Rather than providing an enable or chip select signal in a control circuit 45 directly from the microcontroller and timing 37, however, the RAM 23 is enabled to perform a read or write operation in accordance with data stored in the power control RAM 33. The enable circuit 45 is the data output of the RAM 33. One bit of data is stored in the power control RAM 33 for each of the data locations of the interchanger RAM 23. The RAM 33 is in effect bit mapped to the RAM 23. The data bit in the power control RAM 33 corresponding to a data storage location of the RAM 23 at the same address designates whether that RAM 23 data storage location is being used or not. Thus, if the power control RAM 33 is addressed simultaneously with the RAM 23 being addressed, the RAM 23 is selectively enabled or disabled by a control signal in the circuit 45, depending upon the value of the corresponding bit read from the power control RAM 33 at that instant.
Use of the power control RAM can be limited to either of the read or write operations alone, as desired, but is preferable for maximum power savings that it be utilized during both such operations. In order to do this in the system of FIG. 1, two power control RAM segments are required, one for writing to the RAM 23 and the other for reading from it. The segment is selected by the read/write control signal in the circuit 35, effectively another address bit. Thus, the output of the address counter 25 is applied to either the read or write segment of the power control RAM 33 depending upon which operation is being performed on the data RAM 23.
Data is written into the power control RAM 33 in the same way and at the same time it is written into the source pointer RAM 31, under control of the microcontroller 37. In an operating telephone communications terminal, this data will be written whenever a subscriber is added, designation of subscriber lines is changed, or at any other time it is desired to affect the interchange of time slots between signals of the subscriber and those on the optical fiber link. Once the RAMs 31 and 33 are so loaded, the RAM 23 then automatically cycles to provide the desired time slot interchange of active telephone channels and to disable reading and writing to the RAM 23 in data locations corresponding to unused communication channels. Since static RAMs consumes most of their power during reading and writing operations, a great deal of power is saved by preventing such operations from occurring when there is no data to be written into or read from a give memory address.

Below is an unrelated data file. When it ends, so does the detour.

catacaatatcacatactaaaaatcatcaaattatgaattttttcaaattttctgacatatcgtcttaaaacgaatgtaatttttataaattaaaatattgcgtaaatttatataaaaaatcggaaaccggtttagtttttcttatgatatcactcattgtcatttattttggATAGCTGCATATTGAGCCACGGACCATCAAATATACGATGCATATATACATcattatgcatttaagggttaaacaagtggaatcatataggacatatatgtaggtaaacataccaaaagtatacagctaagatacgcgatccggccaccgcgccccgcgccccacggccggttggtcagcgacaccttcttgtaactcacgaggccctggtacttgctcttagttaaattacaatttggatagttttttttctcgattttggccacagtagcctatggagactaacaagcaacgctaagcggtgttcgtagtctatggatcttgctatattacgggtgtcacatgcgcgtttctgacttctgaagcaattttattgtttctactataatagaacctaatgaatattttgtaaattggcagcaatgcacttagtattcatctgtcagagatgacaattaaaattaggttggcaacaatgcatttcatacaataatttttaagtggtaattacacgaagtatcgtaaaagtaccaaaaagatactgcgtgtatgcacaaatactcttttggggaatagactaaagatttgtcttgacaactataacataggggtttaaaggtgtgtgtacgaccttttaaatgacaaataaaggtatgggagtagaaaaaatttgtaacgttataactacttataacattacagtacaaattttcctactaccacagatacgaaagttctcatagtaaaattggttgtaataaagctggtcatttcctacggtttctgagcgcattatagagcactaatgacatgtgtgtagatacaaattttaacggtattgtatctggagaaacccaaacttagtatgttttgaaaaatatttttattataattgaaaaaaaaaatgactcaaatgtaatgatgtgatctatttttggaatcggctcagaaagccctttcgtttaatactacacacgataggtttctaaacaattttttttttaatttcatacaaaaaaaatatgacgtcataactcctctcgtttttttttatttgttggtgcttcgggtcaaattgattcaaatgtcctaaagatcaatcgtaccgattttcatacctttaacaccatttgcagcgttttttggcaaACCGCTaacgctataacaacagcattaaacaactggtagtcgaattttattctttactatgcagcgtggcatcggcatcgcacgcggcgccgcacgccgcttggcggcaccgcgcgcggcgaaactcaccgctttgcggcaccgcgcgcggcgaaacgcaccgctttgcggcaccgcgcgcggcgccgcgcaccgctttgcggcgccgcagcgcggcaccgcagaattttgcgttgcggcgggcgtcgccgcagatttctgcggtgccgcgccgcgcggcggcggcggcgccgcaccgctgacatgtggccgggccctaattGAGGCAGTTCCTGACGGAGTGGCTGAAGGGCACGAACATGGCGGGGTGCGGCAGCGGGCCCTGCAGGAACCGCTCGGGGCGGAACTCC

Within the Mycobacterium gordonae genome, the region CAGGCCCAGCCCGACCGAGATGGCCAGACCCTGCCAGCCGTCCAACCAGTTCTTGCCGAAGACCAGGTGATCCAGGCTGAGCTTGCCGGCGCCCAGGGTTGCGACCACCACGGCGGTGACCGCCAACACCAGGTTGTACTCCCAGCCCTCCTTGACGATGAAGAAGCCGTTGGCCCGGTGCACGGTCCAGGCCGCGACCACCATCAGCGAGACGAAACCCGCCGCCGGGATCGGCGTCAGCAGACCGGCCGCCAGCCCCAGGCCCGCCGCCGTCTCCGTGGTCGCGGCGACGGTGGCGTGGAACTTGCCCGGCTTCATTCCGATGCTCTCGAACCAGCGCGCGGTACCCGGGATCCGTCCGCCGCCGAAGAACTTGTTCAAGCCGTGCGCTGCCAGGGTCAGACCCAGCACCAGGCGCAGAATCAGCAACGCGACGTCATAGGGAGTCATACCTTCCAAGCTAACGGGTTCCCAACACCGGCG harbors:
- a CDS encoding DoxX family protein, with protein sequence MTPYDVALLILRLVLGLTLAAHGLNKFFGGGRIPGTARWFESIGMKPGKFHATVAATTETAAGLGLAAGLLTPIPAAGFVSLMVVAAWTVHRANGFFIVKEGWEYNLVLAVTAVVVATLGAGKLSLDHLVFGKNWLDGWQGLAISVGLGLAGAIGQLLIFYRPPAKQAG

This technique is especially advantageous where there is a significant difference in the bandwidth (number of individual telephone channels) of the optical fiber link and that made available to the subscribers through the interface 17. Such a difference exists in a system described in copending patent application Ser. No. 07/597,061, filed Oct. 15, 1990, naming Thomas R. Eames as inventor, and entitled "Subscriber Interface for a Fiber Optic Communications Terminal". In that system, in order to provide a great deal of flexibility and available options in connecting various combinations of different types of subscriber telephone circuits, the number of channels made available at the subscriber interface 17 is many times that of the number of channels carried by the optical fiber communication media 13 and 15. Obviously, the maximum number of subscriber telephone circuits that may be active through the interface 17 cannot exceed the capacity of the fiber optic link, but the added bandwidth capability provided to the interface 17 allows for a great deal of flexibility. This means that the data RAM 23 must have enough data storage locations for each of the large number of channels provided at the subscriber interface 17. But only a fraction of these RAM 23 data locations will be used at any one time, the maximum corresponding to the number of channels that can be carried by the optical fiber link. Thus, avoiding power consumption by the RAM 23 when addressing its unused data locations, being a majority by far, reduces its power needs and heat generation considerably.
The power management technique of this invention is also very useful where a single power control RAM 33 controls multiple time switch interchanger RAMs, namely, where the data RAM 23 is duplicated (not shown). Although the same data may be written into each of these RAMs, it will be read out of only one of them. The power control RAM can be used to prevent a power-consuming read operation from occuring with the remaining RAMs.